The logical choice in both cases would have been to tuck your tail in, head home, and watch some TV, realizing that you had already lost money that would have been used for entrance to the film. This assumes that we have a bulletproof handle over our current and potential wealth or worth. Behavioral economists were quick to recognize that we actually don’t—we often make topical (individual) financial decisions.
Take a study by Kahneman and Tversky, that Thaler cited in his 1999 paper, for example. They asked people whether they would drive 20 minutes across town to save €5 on a €15 calculator or €5 on a €125 jacket. Remarkably, much more people said they would drive for the calculator than the jacket.
This happens because of something called “framing.” In essence: we look at purchases individually, rather than over all time. So, by comparison the €5 saved on a €125 purchase is pocket money. And it illustrates that we don’t base our decisions on absolute value.
It’s the same phenomenon that makes you splurge on a vacation or on business trips in expensive cities. What difference does a few extra euros or dollars make if you have already saved up for months?
Not a whole lot, it turns out. Most real world examples aren’t exactly like the movie ticket example. Instead, we tend to frame each transaction in matters of what we’d gain for the money paid. Which is why the calculator seems like the sweeter deal. If you’ve ever thirstily stood in front of a soda machine on a hot summer day, clenching a dollar bill or euro coin in your hand, you know this.
I’m thirsty. I buy a soda. I’m no longer thirsty. Hydration gained.
Another of Thaler’s studies perfectly illustrates this. He asked people whether they’d pay more for a beer from a nearby resort or from a convenience store. Not surprisingly, people were willing to pay more for a beer from the resort than the store. Same result. Different contexts.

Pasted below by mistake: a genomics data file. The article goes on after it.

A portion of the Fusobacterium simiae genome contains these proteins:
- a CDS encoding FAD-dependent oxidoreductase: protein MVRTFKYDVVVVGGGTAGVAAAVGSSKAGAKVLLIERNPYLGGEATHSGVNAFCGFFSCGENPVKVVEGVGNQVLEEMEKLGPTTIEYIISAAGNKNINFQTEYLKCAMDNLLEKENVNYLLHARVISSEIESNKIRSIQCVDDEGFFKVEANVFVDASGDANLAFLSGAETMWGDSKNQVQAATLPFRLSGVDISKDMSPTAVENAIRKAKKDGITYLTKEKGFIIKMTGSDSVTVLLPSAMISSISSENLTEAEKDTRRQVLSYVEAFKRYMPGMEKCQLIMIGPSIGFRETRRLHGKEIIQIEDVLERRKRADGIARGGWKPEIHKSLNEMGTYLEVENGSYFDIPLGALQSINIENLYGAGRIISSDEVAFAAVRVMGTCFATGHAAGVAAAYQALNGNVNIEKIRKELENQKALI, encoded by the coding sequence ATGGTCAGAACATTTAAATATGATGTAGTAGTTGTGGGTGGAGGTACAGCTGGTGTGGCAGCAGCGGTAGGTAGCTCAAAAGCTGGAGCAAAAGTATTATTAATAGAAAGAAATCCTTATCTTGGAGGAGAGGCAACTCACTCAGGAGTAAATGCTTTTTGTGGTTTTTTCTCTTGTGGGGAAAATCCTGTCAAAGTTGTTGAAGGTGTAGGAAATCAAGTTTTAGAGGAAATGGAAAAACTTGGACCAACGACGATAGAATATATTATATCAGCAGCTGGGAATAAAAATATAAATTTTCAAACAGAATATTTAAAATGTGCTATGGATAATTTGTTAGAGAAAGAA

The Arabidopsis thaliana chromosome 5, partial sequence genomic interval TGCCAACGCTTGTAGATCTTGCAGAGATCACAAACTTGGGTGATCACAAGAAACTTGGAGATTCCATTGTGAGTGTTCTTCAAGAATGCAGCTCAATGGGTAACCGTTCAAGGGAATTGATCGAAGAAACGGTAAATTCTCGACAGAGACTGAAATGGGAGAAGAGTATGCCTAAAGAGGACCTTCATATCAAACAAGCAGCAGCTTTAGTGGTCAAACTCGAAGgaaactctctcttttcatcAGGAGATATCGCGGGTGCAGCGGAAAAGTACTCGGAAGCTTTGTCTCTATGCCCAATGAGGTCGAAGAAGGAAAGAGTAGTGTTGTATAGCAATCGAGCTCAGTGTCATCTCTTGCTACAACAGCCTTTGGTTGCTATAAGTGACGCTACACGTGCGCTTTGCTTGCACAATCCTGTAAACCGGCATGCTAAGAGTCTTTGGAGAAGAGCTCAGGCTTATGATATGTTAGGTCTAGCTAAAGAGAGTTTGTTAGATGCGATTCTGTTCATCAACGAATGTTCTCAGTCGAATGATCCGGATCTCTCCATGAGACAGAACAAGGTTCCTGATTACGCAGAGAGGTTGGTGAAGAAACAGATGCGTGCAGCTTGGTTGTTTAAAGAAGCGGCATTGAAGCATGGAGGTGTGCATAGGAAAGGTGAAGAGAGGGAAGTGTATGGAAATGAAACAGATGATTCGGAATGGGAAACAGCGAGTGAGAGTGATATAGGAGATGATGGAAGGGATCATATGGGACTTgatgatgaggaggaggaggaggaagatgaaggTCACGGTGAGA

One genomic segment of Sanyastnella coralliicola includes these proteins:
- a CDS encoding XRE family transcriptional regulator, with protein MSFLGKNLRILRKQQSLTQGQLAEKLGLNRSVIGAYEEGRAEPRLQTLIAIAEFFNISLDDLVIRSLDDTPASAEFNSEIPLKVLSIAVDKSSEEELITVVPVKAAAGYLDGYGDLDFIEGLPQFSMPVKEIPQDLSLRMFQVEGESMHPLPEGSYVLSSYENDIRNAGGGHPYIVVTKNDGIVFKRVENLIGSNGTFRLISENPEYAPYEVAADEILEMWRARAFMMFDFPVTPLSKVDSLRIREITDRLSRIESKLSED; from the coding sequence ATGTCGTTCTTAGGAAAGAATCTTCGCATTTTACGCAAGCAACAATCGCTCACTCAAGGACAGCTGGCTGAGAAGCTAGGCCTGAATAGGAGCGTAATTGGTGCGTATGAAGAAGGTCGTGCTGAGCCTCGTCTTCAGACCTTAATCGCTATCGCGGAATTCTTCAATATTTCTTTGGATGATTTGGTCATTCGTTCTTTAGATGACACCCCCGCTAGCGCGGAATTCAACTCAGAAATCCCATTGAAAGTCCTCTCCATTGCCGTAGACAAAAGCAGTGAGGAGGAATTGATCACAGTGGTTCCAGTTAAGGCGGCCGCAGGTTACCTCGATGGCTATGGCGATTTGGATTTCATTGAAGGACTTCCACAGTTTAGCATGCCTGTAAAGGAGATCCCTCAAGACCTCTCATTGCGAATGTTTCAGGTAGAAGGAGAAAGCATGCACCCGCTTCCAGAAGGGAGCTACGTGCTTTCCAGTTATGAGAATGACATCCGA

What does this tell us about how we spend money?
While it would be easy to draw quick conclusions about how we should behave—and there have been many at a policy level with questionable results—we should remember that everyone is different.
Understanding the psychology behind mental accounting is, however, still useful from an awareness perspective. Just as in the resort situation, you can always take a step back and look at the context. Am I buying something because I actually want it? Or am I performing budgeting acrobatics by somehow attaching a higher value to this purchase?
It’s also comforting to know that even some of the most seemingly rational people are also susceptible to making mistakes with mental accounting. The simple way to get past this is to be a bit practical.
We all splurge or make spur-of-the-moment purchases. One effective way to spend less is simply giving yourself access to less, or by putting aside money for your personal projects and dream purchases. That way, you can splurge guilt-free when the time comes.
After all, life’s best lived with both a healthy dose of realism—supplemented with some wide, wide wiggle room.